[23 November 1758]
Morning Orders November 23d 17581
Any Soldier who fires his piece without his Officers orders Shall receive 200 Lashes upon the Spot Without the Benefit of a Court Martial.
Bouquets Camp Novr 23 17582
For to Morrow Brigadier Bouquet, Colo. Armstrong, Lt Colo. Work, Majr Jameson.
No Soldier Batmen are to go beyond the Chain of Sentries for water &c. his Horses without having his firelock in his hand & the Sentries are to see that this order is Comply’d with—all the falling Axes are to be Ground and put in order this Night. the greatest Silence always to be observ’d in Camp at night and the Troops to be extreemly Alert upon their posts as we are now so near the Enemy we may expect frequent Alarms, in which Case the Troops are immediately to fall in upon their Incampg Ground, in the Greatest regularity and Silence and their wait for orders & in Case the Alarm happens in the Night bothe the Divisions and Guards that Cover them are to retire 50 Yards behind the fires and there lay down in regular order on their Bellys—the Sentries are upon no Account to Quit their posts unless forced in by the Enemy.
The Troops to receive 6 Days flower to Compleat them to the 30th and 4 Days meat to Compleat them to the 28 of this Month. the Field Officers of the different brigades & the Officers of the different Divisions when their divisions are receiving and Mr Wood the Kings Commissary3 are to attend in order to prevent any Mistakes in the Issuing of it out.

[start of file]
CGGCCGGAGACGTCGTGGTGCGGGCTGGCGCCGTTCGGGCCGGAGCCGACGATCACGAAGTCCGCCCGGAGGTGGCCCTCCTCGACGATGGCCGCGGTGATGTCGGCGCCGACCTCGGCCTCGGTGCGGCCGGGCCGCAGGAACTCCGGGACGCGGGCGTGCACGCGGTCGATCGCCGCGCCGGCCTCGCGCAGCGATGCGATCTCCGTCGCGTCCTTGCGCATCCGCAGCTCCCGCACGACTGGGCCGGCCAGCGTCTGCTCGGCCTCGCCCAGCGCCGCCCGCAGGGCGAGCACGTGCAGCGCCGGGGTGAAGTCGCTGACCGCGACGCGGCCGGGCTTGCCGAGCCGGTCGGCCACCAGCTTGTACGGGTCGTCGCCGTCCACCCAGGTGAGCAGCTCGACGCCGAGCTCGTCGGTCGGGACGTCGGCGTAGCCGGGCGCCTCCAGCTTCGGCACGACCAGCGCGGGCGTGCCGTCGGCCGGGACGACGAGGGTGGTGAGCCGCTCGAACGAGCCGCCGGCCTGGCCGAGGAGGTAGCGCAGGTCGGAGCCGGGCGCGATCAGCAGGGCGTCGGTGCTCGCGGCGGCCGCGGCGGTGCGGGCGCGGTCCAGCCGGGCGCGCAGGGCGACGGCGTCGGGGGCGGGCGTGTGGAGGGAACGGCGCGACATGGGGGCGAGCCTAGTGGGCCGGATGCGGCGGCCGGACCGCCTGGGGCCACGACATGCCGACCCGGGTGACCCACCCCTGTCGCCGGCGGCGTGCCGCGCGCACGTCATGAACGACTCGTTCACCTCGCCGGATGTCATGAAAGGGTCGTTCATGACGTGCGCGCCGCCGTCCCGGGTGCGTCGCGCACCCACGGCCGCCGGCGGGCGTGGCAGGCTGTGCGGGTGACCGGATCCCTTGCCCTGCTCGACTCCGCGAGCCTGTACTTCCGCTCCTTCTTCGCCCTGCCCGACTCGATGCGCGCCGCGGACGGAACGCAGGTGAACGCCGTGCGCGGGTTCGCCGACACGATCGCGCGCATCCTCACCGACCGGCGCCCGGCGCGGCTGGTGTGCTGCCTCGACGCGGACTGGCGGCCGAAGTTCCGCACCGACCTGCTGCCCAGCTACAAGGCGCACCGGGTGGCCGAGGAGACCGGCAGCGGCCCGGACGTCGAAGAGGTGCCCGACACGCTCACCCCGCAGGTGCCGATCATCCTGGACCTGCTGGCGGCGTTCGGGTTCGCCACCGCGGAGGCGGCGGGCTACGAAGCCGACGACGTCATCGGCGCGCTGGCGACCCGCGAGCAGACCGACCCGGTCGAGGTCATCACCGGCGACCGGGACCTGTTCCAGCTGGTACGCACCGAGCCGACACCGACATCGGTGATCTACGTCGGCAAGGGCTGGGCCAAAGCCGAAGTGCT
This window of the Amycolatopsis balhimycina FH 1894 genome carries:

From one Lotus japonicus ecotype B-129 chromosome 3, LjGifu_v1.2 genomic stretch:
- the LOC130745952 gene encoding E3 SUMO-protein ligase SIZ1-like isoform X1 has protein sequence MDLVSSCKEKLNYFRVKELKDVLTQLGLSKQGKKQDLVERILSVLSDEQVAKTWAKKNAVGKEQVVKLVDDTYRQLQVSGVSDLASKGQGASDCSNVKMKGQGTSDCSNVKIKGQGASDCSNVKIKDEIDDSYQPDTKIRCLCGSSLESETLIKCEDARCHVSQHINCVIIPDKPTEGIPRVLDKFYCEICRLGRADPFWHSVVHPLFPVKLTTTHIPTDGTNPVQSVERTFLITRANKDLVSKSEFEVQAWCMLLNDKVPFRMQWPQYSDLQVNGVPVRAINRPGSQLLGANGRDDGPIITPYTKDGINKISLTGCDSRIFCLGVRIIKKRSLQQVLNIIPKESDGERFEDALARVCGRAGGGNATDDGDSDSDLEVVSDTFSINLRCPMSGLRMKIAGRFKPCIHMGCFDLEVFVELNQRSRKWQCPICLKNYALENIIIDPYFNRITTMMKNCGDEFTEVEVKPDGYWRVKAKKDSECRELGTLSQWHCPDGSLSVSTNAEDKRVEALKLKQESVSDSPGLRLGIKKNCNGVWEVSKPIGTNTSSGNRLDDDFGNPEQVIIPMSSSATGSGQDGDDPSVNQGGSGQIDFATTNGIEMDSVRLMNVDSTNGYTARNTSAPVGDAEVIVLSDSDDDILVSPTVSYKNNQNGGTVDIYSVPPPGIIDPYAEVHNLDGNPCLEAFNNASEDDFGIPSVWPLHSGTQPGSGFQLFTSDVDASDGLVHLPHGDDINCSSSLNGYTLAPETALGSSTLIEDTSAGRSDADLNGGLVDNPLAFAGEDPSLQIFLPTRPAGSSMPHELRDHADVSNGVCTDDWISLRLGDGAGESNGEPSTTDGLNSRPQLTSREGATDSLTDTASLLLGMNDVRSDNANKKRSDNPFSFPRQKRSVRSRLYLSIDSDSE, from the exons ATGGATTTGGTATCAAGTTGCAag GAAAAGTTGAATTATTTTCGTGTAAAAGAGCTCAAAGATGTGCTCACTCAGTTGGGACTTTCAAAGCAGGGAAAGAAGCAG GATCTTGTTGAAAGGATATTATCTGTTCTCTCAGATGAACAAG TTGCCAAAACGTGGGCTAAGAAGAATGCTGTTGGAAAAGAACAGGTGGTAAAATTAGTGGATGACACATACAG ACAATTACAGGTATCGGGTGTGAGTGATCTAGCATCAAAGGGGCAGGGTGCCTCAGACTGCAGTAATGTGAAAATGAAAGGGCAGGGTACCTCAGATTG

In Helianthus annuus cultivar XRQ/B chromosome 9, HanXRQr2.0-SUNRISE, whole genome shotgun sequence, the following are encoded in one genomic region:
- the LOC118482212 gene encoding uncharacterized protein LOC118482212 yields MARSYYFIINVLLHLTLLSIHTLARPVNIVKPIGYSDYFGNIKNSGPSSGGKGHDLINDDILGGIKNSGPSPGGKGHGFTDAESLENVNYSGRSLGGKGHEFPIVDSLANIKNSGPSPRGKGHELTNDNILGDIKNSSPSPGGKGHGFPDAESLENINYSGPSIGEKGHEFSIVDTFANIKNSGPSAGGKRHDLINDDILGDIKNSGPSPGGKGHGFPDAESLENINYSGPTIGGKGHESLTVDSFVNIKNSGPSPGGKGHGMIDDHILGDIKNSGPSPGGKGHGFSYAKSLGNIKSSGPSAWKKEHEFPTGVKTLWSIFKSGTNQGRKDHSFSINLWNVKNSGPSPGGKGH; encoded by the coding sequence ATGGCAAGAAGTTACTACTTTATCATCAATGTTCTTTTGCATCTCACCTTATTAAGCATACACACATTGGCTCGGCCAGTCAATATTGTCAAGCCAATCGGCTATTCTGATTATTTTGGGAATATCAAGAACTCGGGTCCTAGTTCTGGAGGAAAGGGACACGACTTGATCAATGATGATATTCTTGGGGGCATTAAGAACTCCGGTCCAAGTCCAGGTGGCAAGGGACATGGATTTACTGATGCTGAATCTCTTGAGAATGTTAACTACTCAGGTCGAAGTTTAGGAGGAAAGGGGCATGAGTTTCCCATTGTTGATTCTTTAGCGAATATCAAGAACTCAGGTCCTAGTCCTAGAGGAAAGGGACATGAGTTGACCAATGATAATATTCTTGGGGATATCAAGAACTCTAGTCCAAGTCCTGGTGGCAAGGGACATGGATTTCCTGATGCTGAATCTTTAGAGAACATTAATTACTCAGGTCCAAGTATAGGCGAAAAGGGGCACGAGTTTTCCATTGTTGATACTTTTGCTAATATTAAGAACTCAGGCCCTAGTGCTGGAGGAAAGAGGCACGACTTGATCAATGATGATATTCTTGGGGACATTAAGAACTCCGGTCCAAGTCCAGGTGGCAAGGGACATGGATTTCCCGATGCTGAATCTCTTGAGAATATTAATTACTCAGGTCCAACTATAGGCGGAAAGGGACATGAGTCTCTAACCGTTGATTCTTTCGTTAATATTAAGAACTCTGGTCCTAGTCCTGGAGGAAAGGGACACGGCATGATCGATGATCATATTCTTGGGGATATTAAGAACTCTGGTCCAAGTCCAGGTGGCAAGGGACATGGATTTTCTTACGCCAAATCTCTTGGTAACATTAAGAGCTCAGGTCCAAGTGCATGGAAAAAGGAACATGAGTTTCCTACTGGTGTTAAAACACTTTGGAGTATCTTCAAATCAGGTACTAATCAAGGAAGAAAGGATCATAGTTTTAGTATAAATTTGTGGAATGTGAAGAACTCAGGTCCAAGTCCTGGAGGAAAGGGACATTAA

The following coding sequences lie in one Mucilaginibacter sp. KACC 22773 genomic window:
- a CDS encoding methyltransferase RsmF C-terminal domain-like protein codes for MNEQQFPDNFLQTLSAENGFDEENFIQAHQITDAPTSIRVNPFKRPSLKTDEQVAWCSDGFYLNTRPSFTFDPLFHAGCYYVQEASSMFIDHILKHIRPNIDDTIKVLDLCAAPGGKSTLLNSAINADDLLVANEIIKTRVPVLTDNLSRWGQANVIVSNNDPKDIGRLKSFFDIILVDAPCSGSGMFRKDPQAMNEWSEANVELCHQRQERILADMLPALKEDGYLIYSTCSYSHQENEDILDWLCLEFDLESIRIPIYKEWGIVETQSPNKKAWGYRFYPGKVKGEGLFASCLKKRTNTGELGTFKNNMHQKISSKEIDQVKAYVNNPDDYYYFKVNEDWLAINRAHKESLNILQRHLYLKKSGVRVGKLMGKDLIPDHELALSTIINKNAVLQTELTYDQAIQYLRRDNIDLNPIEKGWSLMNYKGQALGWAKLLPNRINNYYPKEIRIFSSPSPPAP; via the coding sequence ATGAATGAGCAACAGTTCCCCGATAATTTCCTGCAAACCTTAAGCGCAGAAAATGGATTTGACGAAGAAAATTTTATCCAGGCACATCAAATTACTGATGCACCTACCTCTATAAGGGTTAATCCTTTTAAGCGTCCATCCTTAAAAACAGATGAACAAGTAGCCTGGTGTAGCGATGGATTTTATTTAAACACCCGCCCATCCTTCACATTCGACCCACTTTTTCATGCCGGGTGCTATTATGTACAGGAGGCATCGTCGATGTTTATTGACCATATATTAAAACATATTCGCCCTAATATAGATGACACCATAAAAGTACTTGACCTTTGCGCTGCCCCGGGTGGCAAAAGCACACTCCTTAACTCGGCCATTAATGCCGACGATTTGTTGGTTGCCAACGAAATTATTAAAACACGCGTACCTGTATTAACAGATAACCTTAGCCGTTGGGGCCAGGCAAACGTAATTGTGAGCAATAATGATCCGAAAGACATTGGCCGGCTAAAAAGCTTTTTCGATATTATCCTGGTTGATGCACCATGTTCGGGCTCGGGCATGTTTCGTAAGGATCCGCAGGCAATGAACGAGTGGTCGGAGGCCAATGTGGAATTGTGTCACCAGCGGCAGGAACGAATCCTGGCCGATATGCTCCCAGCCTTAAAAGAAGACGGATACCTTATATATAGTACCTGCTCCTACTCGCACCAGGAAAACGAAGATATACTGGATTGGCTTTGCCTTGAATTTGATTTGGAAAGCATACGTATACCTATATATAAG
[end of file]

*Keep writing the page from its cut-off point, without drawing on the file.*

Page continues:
The Troops to be under Arms at break of Day in the same disposition they Incamped & Continue ½ an Hour, their Amunition to be Carefully examind and if any of the Quantity order’d be wanted the Deficiency to be made up.
D, DLC:GW. See “Orderly Book, 21 September–24 November 1758.”
2. Bouquet’s Camp at the head of Thompson Run was ten or twelve miles from Fort Duquesne.
3. Draper Simon Wood of Philadelphia, a deputy commissary from the beginning of the campaign, served as the king’s commissary at Pittsburgh after the fall of Fort Duquesne on 24 Nov. 1758.